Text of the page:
What is Occupational Therapy?

What is Occupational Therapy?

Occupational therapists concluded from research and findings that there is a relationship between occupation, health and well-being. There exist several physiological and functional outcomes, showing the performance in everyday occupations is an important part of everyday life. Withdrawal or changes in occupation have a significant impact on an individual’s self-perceived health and well-being. Find more info here.

The Definition

According to the definition given by the World Federation of Occupational Therapists (1989), Occupational therapy entails the treatment of physical and psychiatric conditions by applying specific techniques to help people reach their maximum level of function and independence.


The Goal

To enable the client to achieve a satisfying and productive life by developing such skills that will allow him to function at a satisfactory level. Occupational therapy focuses upon what is important for an individual to achieve rather than aiming for normality, conformity or desired professional opinions.

The Six Elements

These six elements reflect a consensus in the profession:

1. Occupational performance – occupational therapists concentrate on how individuals perform in their work, leisure and personal self-care. Occupational performance of an individual becomes disrupted or impaired if he becomes unwell, either physically or psychologically. They work with these individuals who are experiencing some difficulty in their daily life functioning.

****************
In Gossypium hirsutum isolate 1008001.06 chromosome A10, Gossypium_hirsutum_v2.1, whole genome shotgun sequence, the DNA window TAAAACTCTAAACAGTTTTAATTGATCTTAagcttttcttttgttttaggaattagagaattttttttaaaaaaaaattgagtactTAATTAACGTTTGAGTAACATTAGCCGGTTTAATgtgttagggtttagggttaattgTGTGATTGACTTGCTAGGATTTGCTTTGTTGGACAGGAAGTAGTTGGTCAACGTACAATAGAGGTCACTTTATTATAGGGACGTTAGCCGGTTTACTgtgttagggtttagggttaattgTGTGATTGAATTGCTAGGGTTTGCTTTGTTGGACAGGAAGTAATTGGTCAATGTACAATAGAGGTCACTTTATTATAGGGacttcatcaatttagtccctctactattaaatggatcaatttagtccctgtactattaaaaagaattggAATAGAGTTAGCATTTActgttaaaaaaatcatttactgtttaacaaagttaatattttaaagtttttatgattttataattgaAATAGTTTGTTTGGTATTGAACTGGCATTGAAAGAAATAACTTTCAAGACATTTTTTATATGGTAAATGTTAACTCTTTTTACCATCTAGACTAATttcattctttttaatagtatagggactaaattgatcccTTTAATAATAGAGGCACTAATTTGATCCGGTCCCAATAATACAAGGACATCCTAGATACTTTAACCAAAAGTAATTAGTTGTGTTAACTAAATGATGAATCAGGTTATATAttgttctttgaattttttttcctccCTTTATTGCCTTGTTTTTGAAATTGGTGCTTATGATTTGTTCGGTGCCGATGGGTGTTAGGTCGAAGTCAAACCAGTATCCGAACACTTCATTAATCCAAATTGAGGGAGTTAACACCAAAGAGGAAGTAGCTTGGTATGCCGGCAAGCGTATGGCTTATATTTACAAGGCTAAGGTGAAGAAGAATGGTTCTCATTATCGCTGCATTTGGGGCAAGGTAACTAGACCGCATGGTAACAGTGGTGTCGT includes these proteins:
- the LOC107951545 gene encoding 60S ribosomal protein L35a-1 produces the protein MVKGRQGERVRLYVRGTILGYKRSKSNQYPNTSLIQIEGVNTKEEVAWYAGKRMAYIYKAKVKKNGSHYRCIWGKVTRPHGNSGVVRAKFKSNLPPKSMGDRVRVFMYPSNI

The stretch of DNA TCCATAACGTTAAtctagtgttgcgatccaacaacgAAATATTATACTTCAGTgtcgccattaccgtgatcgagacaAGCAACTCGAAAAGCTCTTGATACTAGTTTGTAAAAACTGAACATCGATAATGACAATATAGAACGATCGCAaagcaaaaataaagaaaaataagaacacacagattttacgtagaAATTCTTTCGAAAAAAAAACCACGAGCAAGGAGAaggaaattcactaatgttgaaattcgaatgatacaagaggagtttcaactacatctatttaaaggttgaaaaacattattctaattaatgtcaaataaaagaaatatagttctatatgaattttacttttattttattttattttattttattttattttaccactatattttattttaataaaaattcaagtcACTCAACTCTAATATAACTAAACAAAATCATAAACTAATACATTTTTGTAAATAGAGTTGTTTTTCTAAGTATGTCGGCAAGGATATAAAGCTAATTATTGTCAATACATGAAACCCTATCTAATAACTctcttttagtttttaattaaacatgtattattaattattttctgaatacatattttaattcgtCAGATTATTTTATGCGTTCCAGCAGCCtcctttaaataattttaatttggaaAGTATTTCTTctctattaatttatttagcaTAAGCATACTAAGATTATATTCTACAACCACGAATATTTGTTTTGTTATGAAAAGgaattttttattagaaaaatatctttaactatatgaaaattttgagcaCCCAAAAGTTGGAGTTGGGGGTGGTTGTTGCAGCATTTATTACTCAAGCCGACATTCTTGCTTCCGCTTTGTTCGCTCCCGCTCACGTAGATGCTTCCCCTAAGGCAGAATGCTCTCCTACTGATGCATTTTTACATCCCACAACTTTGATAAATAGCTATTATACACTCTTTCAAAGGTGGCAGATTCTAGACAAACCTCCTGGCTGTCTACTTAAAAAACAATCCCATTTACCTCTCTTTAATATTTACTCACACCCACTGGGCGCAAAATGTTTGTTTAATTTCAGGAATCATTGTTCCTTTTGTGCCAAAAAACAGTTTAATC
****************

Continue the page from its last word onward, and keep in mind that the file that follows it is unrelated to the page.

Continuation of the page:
2. Importance of being active – being active helps us understand ourselves, develop skills and maintain our physical & mental health.

3. Therapeutic use of activities – occupational therapy uses activities in the treatment valuing the activities inherent properties, the experience of ‘doing’ the activity and the outcome. Occupational therapists make use of  two main types of activities- activities of daily living (like cooking or washing) and specifically orientated therapy activities (such as group work). Treatment entails grading and adapting the activity enabling the patient to achieve an optimum level of performance and satisfaction.

4. Problem-solving process – the occupational therapy process starts from assessment, then the treatment plan, implementation of treatment plan and lastly the evaluation.

5. Holistic gaze – occupational therapists aim to attend to emotional, cognitive, social and physical aspects of the person, viewing and treating individuals as complex, whole beings.

 6. Unique individuals – all individuals are seen as unique and so, each one requires his or her own individualized treatment program.

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